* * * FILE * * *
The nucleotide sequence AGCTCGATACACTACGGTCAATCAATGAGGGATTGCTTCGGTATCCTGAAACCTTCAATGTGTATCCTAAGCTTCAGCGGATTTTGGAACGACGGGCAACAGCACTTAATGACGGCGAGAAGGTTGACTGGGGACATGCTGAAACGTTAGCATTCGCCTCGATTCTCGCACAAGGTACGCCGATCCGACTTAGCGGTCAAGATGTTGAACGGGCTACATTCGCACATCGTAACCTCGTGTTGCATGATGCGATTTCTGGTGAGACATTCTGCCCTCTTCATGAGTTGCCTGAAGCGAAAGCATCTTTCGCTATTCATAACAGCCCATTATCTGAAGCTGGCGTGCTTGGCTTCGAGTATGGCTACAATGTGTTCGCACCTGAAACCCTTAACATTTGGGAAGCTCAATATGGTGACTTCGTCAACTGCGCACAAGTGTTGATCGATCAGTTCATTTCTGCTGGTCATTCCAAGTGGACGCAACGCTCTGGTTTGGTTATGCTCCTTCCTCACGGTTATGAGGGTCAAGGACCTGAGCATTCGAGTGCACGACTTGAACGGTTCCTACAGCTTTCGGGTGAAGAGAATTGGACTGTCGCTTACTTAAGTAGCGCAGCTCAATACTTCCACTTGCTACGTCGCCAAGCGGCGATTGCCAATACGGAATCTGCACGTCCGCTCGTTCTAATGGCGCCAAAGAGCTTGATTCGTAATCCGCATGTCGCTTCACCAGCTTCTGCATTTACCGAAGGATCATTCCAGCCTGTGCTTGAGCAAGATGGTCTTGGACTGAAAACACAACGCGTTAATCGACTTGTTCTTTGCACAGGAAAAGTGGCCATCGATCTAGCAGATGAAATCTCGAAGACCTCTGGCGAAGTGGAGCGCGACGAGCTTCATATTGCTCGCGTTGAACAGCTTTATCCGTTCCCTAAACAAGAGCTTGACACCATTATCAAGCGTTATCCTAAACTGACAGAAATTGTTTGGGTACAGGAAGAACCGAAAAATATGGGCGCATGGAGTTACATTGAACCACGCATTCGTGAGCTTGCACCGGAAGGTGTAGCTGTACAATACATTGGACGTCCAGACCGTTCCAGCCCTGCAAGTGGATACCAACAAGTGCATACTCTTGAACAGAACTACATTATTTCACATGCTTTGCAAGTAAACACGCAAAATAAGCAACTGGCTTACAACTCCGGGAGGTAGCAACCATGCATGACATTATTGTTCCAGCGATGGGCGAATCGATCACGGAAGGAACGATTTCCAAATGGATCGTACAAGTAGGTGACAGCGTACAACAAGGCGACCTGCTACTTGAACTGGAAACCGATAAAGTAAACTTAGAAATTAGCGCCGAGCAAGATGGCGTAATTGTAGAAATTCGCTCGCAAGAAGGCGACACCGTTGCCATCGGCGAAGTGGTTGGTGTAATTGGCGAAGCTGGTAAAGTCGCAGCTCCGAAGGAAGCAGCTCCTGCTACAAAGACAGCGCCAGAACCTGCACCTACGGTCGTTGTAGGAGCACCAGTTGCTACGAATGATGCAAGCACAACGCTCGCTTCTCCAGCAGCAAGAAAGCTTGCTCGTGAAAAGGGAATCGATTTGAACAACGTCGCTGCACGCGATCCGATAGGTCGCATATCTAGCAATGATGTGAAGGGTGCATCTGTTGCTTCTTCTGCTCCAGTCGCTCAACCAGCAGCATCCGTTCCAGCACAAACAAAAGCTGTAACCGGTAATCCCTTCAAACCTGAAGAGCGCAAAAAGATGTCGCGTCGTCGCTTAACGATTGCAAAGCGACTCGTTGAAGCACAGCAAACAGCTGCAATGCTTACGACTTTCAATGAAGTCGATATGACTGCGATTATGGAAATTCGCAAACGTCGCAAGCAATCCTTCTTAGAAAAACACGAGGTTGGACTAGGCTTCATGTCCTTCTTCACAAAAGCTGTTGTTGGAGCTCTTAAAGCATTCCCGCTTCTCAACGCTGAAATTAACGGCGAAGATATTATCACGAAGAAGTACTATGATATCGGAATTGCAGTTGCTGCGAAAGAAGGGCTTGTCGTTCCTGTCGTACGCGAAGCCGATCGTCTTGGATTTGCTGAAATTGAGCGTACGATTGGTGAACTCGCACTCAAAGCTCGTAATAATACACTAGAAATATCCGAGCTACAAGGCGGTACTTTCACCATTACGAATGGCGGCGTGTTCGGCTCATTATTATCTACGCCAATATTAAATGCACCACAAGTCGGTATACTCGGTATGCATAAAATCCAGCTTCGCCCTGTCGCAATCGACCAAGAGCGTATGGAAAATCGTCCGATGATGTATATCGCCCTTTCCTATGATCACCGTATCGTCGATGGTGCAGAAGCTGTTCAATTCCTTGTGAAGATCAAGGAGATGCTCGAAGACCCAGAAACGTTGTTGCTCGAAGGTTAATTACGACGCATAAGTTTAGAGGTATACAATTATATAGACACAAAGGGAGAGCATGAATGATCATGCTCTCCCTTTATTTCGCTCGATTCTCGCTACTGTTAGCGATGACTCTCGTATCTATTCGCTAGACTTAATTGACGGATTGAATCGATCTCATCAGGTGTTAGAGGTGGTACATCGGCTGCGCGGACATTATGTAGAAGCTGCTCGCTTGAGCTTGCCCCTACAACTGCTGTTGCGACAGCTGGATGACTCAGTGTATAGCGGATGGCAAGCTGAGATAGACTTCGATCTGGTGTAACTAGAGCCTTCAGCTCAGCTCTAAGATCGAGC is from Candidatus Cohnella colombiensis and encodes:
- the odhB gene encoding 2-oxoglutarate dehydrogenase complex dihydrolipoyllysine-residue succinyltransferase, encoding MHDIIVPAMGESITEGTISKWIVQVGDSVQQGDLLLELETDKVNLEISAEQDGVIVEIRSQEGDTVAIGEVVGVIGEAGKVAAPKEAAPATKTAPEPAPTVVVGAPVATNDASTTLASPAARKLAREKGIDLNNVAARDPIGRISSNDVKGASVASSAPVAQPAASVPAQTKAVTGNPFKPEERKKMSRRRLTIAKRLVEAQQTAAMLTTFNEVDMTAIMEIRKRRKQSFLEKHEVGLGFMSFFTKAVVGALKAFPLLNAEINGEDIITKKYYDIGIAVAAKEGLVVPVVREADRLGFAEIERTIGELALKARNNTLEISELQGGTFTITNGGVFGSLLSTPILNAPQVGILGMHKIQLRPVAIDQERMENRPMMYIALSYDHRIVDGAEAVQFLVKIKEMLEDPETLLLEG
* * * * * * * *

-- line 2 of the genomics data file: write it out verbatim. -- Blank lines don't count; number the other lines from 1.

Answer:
- the odhB gene encoding 2-oxoglutarate dehydrogenase complex dihydrolipoyllysine-residue succinyltransferase, encoding MHDIIVPAMGESITEGTISKWIVQVGDSVQQGDLLLELETDKVNLEISAEQDGVIVEIRSQEGDTVAIGEVVGVIGEAGKVAAPKEAAPATKTAPEPAPTVVVGAPVATNDASTTLASPAARKLAREKGIDLNNVAARDPIGRISSNDVKGASVASSAPVAQPAASVPAQTKAVTGNPFKPEERKKMSRRRLTIAKRLVEAQQTAAMLTTFNEVDMTAIMEIRKRRKQSFLEKHEVGLGFMSFFTKAVVGALKAFPLLNAEINGEDIITKKYYDIGIAVAAKEGLVVPVVREADRLGFAEIERTIGELALKARNNTLEISELQGGTFTITNGGVFGSLLSTPILNAPQVGILGMHKIQLRPVAIDQERMENRPMMYIALSYDHRIVDGAEAVQFLVKIKEMLEDPETLLLEG